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'Devoniensis' rose Reviews & Comments
Discussion id : 81-482
most recent 6 NOV 14 HIDE POSTS
Initial post 6 NOV 14 by CybeRose
The Gardeners’ Chronicle 2: 238 (April 9, 1842)
Foreign Correspondence
Paris, 30th March, 1842.—That fine new English Rose, Devoniensis, was received here last autumn, and may perhaps be in the hands of four or five persons, but I feel confident that they will increase it with such rapidity as to be able to offer it to the trade in England at a much lower price than it can be purchased there.
Discussion id : 76-085
most recent 16 JAN 14 HIDE POSTS
Initial post 16 JAN 14 by CybeRose
Gardeners' Chronicle p. 343 (May 29, 1841)
New Rose.—We have lately received from Messrs. Lucombe, Pince, and Co., of Exeter, specimens of a new Rose, by them called "Rosa Devoniensis." They state that it is far from being as fine as they shortly expect it to be, the flower having been cut from a small young plant. They are of opinion that it possesses properties which entitle it to be considered one of the finest Roses which has ever been introduced. The flowers which we received were finely formed, very double, much above the average size; and it is evident that the plant has a vigorous and excellent habit. We also found it deliciously fragrant; the colour is a clear, delicate, primrose yellow, with a somewhat deeper centre. The flowers, though large and double, had expanded freely, without any imperfection or hard green eye.
Discussion id : 75-622
most recent 23 DEC 13 SHOW ALL
Initial post 19 DEC 13 by Charles Quest-Ritson
I think the description for 'Devoniensis' has been copied verbatim from the one for 'Climbing Devoniensis'. In my experience, the bush form grows to about 80cm high and 60cm wide. The climbing form also has slightly larger flowers.
Reply #1 of 6 posted 19 DEC 13 by Patricia Routley
Yes. My bushes are about that height too. Fixed. Thank you Charles.
Reply #2 of 6 posted 19 DEC 13 by Margaret Furness
You would have seen the plant at Carlsruhe churchyard, Patricia? See Billy's comment. Given plenty of time, in a climate warmer than where it was bred, it can get big.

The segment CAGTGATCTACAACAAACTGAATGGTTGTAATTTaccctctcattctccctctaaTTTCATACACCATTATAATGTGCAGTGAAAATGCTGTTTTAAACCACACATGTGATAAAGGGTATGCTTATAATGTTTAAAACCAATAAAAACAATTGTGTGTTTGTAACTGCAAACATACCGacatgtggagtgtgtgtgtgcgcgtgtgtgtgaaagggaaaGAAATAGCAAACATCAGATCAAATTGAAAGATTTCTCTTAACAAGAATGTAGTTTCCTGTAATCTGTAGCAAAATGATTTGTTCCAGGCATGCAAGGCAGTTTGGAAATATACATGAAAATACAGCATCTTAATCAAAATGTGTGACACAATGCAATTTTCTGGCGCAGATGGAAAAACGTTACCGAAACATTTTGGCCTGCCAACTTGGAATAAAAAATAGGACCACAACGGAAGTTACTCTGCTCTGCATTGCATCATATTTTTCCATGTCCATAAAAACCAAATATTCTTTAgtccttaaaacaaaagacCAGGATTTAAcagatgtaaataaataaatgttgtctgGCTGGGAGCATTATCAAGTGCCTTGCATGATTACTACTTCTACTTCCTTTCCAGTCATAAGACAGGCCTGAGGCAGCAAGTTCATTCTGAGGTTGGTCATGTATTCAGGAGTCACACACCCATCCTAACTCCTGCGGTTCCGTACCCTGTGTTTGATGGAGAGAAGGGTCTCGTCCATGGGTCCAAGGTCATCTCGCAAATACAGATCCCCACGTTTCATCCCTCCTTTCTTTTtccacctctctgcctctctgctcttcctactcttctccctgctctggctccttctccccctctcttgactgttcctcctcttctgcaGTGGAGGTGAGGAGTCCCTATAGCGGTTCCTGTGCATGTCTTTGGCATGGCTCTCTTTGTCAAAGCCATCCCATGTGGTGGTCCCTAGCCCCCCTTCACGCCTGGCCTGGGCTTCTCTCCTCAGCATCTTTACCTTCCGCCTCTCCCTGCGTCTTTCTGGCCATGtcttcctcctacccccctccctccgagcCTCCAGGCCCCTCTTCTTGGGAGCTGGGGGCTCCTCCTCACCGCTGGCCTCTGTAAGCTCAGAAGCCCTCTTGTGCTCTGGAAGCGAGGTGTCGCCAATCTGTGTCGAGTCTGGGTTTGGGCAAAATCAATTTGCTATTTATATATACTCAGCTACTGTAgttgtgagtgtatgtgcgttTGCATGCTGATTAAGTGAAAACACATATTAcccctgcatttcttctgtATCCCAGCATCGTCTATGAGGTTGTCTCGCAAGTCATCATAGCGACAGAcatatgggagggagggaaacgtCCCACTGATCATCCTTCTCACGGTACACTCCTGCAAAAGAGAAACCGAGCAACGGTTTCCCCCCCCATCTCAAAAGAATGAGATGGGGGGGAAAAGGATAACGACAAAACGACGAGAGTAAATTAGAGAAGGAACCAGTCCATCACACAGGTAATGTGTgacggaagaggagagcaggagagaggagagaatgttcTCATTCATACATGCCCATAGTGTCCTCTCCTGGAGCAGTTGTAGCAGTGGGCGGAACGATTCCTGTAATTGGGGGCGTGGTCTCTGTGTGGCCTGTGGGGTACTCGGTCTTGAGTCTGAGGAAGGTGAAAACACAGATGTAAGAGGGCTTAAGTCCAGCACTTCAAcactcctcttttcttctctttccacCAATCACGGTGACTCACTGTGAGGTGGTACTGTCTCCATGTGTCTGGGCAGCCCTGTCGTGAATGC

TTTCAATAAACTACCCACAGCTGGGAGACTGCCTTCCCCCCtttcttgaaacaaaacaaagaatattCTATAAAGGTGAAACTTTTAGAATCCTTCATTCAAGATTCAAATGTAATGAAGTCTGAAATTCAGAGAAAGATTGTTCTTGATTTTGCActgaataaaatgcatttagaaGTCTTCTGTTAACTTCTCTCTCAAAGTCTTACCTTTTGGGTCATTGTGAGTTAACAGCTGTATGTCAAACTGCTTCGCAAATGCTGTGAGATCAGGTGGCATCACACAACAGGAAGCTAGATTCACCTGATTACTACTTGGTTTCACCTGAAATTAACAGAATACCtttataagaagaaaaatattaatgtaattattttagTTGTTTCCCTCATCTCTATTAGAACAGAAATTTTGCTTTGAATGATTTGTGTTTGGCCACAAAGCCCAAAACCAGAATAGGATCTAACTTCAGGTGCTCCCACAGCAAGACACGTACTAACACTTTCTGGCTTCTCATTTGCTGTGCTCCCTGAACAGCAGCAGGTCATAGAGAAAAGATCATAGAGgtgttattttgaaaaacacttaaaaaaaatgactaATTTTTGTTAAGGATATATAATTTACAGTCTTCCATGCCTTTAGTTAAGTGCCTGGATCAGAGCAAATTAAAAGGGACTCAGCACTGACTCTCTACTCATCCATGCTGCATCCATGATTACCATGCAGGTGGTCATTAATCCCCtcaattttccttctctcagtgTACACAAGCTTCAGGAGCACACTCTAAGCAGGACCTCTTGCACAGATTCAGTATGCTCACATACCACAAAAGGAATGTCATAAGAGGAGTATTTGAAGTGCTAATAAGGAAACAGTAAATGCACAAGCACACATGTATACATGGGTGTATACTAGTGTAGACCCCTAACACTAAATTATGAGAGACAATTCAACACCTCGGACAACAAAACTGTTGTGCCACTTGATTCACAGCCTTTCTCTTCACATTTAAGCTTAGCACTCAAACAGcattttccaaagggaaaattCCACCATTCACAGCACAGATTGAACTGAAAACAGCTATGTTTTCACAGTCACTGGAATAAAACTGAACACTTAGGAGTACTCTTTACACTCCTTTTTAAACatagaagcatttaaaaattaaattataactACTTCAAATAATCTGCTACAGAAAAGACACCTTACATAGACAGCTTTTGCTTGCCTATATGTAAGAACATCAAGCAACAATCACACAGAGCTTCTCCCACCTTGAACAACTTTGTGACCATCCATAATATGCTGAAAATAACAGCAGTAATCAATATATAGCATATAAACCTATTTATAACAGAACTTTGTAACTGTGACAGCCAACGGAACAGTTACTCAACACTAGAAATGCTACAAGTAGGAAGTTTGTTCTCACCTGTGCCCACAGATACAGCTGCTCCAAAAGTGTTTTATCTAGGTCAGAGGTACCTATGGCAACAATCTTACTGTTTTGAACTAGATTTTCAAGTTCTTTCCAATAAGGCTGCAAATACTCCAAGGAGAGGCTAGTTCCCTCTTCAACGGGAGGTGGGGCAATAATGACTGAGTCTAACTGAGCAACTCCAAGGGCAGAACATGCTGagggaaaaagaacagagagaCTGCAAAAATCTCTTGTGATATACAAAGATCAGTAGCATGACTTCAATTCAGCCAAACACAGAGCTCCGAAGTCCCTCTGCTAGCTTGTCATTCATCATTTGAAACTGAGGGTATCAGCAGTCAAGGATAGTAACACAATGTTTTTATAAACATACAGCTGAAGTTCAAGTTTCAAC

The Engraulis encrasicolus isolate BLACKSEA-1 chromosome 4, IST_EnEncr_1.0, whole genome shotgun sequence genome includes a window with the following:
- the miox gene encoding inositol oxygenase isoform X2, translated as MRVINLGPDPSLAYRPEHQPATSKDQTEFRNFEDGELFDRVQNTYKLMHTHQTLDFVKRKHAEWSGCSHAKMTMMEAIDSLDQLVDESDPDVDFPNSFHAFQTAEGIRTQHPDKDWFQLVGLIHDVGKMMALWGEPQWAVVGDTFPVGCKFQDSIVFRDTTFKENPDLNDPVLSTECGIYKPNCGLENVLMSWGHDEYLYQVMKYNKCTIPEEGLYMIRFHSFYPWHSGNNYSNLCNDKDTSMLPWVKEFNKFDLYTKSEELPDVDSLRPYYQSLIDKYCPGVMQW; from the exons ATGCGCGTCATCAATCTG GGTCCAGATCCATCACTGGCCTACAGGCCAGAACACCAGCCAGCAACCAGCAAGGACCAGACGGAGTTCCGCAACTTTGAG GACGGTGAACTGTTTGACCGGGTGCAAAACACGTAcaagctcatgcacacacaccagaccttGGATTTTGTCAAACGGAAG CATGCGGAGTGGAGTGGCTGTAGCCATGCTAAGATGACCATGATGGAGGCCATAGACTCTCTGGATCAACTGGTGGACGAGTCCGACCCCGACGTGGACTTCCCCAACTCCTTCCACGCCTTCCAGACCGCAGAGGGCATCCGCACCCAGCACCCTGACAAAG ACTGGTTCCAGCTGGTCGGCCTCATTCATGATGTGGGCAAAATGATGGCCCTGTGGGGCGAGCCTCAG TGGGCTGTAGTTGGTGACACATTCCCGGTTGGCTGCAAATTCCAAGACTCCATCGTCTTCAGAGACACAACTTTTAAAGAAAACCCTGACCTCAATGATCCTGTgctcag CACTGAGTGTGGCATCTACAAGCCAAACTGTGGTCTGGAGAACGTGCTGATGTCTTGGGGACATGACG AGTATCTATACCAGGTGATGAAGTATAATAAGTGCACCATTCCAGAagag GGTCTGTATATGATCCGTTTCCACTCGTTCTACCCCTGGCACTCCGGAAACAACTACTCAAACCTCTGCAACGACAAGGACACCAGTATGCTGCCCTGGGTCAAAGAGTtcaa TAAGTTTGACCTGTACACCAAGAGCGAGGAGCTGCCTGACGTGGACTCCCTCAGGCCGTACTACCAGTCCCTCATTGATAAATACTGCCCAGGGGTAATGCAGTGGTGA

Reply #3 of 6 posted 19 DEC 13 by Patricia Routley
Sorry, I can't remember the height.
I, and probably Charles too, are gardening in cooler climates. What would you say is the approx max height and width. The Tea book says "low growing" and "medium height".
Reply #4 of 6 posted 20 DEC 13 by Ozoldroser
I have added a couple of photos of the two 'Devoniensis' plants growing at Carlsruhe Cemetery in the Mid North of South Australia. These photos were taken a few years ago. When I first saw these plants they were way over my head (I am just a smidge less than 5ft) but these photos show the bushes after they were severely pruned one year. It is definitely 'Devoniensis' the bush as it has never thrown climbing canes.The two graves have burials in 1888 and 1893 only.
Reply #5 of 6 posted 20 DEC 13 by Patricia Routley
Thank you Pat. They are superb photos. I know Leo was a fairly tall man so I have increased the maximum height and width to 2m x 2m. If my bushes ever got anything near as healthy as the Carlesruhe bush, I'll have to dispense with the path. Leaning out over the path, that spray of white behind the orange on the left, is one of my two bushes. (I planted another one right alongside to a named 'Devoniensis' so I could confirm the identity).
Reply #6 of 6 posted 23 DEC 13 by billy teabag
Apologies for the delay in responding. In my experience the shrub form of 'Devoniensis' is one of the slower growing Teas but given time, it will become quite large in warmer climates. The 20 year-old plant in our garden was a modest, sparse plant for about 10 years and then began growing more strongly. It is now about 2 metres tall and this is a pattern reported by others who grow it here. (The climbing form doesn't seem to have the same long childhood - it grew prodigiously from the start.)
Very old plants of the shrub form of 'Devoniensis' seen in this country have been 1½ - 2 metres tall, depending on the harshness of the conditions and the severity of pruning. The big old 'Devoniensis' plants at Carlesruhe cemetery were clipped back quite hard when we last visited, and were dense mounds of about 2 metres.
Discussion id : 60-612
most recent 5 JAN 12 HIDE POSTS
Initial post 5 JAN 12 by CybeRose
Gardeners Chronicle, March 30, 1895
ORIGIN OF TEA R0SE DEVONIENSIS—For the information of "Wild Rose" anent the origin of the Tea Rose Devoniensis, it may be stated that this variety was raised in 1838, and sent out about the year 1840 (as well as I can recollect) by Messrs. Lucombe & Pince of Exeter, who purchased the stock from the raiser of the variety, a Mr. Foster of Stoke, Devonport, a retired official of the Plymouth Gas Company, after it had been refused at the price of £20 by Mr. Wm. Kendle, senior, of Plymouth. The parent of the Devoniensis was Smith's Yellow Noisette. H. M.
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